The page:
Thursday, May 17, 2012
The Rest Is Inconsequential History
ABSTRACT: I survey the history of the American presidency and a bunch of things I happen to do. The rest is inconsequential history.
George Washington and Abraham Lincoln, two of our greatest presidents, ones I have no problem remembering, indisputably made history. If they fell out of bed, it was a big deal. Especially because they spent so little time sleeping, having wars and the affairs of state to keep them awake. Their influence remains today, as they are the ones I think of first when I think of historical figures. They dwell in my consciousness, up there in my natural cloud (no Amazon or Apple needed!).
What could I say to summarize the influence of these great men? Really, time and full intelligence would fail me, were I to try. So let me just start by saying, "Two thumbs up!" on their presidencies, and, in fact, on their lives period.
Of course President Washington was our first president, which had to be a great honor. He must have been struttin' and trash talkin' all the time: "They can't compare me to nobody!" and "Suck on this, you muthas!" President Lincoln came later in the distinguished line of American chief executives, according to the encyclopedia being the 16th man to hold the highest office. No, it's not as good as Number One, naturally, but you could say "Sweet 16" ain't bad! Not bad indeed, and in some states, still legal.
So let's hear it for Washington and Lincoln! Two great guys, even though it's not February. A grateful nation doesn't forget. What they did, they did. Whether it was in battle. Washington took out the English. Lincoln took out half of America. Or in their personal lives. Washington cut down cherry trees. Lincoln split rails. Their portraits remain with us, which is how we picture them yet today: Washington standing up in a boat, Lincoln staring down the cameraman. I love it that we have actual photos of Lincoln. But back in Washington's time, no one was yet smart enough to invent the camera. Which to us today seems real duh. My brother can make a camera out of a box and a pin! True story!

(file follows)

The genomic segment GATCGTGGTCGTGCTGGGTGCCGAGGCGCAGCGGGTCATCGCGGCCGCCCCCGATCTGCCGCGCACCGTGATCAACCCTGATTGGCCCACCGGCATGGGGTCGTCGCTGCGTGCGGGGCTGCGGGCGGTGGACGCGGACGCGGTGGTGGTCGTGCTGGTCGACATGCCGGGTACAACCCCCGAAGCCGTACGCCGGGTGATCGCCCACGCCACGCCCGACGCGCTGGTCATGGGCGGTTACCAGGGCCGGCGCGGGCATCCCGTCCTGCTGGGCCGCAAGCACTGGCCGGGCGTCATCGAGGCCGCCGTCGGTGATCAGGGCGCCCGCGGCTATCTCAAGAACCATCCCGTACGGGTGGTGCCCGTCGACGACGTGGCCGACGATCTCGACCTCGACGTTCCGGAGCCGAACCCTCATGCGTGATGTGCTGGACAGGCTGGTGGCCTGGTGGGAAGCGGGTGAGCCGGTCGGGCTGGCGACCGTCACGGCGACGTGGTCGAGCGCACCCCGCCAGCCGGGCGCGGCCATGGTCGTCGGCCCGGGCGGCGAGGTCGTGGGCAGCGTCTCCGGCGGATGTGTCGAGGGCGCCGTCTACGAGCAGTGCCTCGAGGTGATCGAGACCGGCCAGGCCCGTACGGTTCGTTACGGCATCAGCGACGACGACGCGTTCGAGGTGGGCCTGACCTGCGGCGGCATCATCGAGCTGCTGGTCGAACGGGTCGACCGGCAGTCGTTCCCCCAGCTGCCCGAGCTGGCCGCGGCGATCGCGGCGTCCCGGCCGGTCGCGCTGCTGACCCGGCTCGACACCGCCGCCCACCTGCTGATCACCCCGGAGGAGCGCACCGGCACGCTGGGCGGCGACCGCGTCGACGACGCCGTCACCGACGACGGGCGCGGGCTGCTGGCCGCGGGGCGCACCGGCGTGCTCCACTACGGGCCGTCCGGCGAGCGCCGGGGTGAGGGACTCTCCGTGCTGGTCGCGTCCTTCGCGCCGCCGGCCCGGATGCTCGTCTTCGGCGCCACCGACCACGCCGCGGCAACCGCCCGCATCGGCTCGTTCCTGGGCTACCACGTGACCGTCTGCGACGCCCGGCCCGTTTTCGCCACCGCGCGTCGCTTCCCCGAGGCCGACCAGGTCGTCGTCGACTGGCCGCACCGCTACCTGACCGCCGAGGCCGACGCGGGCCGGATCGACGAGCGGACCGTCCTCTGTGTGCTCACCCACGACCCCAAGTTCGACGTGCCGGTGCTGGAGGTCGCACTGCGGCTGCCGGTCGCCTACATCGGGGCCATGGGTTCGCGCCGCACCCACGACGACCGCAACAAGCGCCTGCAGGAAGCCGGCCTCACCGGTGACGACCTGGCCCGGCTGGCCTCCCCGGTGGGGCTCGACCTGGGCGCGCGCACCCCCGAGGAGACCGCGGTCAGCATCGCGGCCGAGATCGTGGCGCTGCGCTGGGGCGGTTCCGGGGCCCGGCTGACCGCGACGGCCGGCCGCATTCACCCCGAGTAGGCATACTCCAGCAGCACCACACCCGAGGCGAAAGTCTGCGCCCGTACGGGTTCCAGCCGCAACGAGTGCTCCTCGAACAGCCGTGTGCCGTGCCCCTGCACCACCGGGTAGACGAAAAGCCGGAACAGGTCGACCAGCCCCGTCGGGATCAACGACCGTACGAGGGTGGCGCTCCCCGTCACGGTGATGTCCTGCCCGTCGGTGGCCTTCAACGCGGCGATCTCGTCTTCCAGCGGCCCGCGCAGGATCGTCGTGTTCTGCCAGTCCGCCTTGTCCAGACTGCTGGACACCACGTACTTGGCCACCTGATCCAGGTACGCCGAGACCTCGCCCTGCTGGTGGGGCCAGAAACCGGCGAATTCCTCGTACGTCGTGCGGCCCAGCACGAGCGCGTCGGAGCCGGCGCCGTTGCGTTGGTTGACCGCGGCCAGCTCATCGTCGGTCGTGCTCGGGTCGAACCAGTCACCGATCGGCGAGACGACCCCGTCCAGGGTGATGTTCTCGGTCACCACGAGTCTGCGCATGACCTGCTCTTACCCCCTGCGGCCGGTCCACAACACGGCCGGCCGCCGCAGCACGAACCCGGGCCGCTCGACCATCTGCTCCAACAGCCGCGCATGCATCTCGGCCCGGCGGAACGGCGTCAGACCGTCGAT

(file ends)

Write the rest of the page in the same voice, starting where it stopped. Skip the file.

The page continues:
OK, I'm mentioning these great men today -- Number 1 and Sweet 16 -- to put myself in their company, the company of those who make history. The biggest difference between them and me is they chose to make history hundreds of years ago, and I choose to make it now. Which I'll leave to you to judge: Their history is so long ago we're dealing in hearsay and cliches. My history is up to date, something any objective observer can currently evaluate. Personally, I think my choice is best; certainly it lends itself to greater transparency; I'm not hiding out somewhere in the obscure past, I take my stand today!
About my own history, given enough time and bandwidth, I could go on and on. Like my list of teachers. I could give you a list of most of my teachers. A list you're not likely to come up on your own, because how would you know? It's not in the encyclopedias! Or the way my preferences in life developed. It's funny, the way things go. We used to eat a bunch of wild game that Grandpa hunted. Squirrels, rabbits, coon, pheasants, turtle, possums, etc. And we didn't think anything about it. Then, sometime, suddenly, when I grew up, I decided I'd only eat store-bought food. I'm not even that much of a proponent of hunting these days. But against those who do hunt, I hold no grievance. Old fashioned people hunt, the rest of us buy. See all the history right there?
I'm making history everyday. Here's one big reason: I carry a camera, a built-in feature of my phone. Can you believe it? A camera right in my phone! I can order a pizza one minute and take a picture of it the next! Try that with an Instamatic! Here's the history: My pictures capture a moment in time, i.e., history. I like to take pictures of old windmills and the broad sides of barns. Someday when we get our wind from other sources and all the barns have been burnt down for firewood, my pictures will preserve a bygone era. Like Ansel Adams, they'll be on calendars and coffee cups.
I'm making history right now, just by passing on my memories and knowledge to the world. I can see this blog as a primary resource for researchers someday. They'll be like, "Whoa! This is some good shit!" The researchers will be in little cubicles reading it, one of them starting at the most recent stuff and the other starting at the oldest. Eventually, they'll meet in the middle, like the great Americans who drove the Golden Spike. And they'll shake hands and thank their lucky stars for me. Then they'll go out for drinks and laughs before getting up the next day and doing it all again.
History ... it's a gas. I'm signing off for today ... although history may reveal that I came back.